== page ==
Package naming

The update.go directory name should not start with “go”. If upstream is “gofoo”, just call it “foo” if foo is unique enough. If there are many foos, you can import “” as “barfoo”. Groups of closely related packages are sometimes imported as “bar/foo”, though this is not typical.

Required files

Notes on specific files required by the Google-wide third_party policy:

  • OWNERS: create this yourself. The update.go tool won’t, but also won’t touch it.
  • BUILD file’s licenses section: create this yourself. You can do it after update.go creates the BUILD file.
  • METADATA file’s description: fill this in yourself. Also fill in the “security” section if required.

Making changes

After running update.go, you must not make any manual changes (except to BUILD files, in the case of glaze getting confused by package main files in a go_binary making too many go_binary rules). But running update.go repeatedly should not make any changes to your CL. Any changes that update.go makes to the upstream sources are considered canonical, and exempt from the usual go/pristinecopy policy to check in unmodified copies of the upstream source first. When sending out a CL importing a new project, explicitly state in the CL description that you tried running update.go again to ensure there were no further changes.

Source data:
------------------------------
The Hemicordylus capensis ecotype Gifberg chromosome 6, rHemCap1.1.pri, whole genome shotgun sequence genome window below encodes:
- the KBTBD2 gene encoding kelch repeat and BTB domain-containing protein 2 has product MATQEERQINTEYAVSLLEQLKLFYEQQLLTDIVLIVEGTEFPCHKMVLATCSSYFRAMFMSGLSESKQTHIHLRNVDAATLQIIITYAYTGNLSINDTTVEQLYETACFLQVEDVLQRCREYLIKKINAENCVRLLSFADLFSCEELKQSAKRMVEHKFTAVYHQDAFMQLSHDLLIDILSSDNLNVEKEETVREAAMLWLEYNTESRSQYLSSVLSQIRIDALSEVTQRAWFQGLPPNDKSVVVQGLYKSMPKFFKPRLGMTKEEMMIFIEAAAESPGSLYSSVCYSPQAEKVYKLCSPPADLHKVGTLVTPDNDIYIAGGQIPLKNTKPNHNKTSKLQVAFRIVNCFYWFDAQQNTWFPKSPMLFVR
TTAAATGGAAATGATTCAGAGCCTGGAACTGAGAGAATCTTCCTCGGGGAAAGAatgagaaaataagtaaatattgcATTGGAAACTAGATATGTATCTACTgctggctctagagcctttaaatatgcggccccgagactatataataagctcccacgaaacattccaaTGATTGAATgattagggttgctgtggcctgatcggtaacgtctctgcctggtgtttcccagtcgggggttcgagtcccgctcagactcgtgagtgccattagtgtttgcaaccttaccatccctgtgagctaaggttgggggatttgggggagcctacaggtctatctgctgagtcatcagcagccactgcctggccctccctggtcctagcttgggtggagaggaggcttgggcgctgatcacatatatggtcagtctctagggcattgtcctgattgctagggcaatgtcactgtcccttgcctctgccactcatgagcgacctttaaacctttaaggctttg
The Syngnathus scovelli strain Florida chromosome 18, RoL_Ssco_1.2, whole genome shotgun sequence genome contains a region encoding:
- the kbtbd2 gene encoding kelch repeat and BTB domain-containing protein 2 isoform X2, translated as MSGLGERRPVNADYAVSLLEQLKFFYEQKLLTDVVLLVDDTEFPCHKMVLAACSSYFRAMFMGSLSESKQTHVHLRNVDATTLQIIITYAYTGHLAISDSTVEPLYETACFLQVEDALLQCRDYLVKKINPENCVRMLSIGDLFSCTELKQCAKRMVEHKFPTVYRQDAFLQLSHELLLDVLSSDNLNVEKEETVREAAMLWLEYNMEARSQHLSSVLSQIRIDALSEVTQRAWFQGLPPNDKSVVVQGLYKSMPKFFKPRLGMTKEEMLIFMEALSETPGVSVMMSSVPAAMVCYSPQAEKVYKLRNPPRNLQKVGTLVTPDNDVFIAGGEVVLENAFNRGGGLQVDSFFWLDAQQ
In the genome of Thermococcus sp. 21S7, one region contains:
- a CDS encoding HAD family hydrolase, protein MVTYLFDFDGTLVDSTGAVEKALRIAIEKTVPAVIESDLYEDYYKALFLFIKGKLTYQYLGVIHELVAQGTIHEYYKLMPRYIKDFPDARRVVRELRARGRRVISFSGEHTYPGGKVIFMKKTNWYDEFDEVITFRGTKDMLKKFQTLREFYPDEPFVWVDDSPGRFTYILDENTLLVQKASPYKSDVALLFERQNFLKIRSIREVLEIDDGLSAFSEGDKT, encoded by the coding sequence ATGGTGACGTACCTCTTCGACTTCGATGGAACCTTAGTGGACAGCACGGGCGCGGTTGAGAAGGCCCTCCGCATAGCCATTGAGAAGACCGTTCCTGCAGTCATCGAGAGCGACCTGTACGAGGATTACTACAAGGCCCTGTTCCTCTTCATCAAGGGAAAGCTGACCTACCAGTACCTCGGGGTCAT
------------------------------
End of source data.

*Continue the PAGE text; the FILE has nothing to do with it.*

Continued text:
If you need to exclude certain files or folders from repository, use a filters file in a “patches” directory. See similar cases.

You will likely want to exclude files such as:

  • The vendor directory (dependencies should be added explicitly to third_party instead of vendored)
  • BUILD files (if the project uses bazel)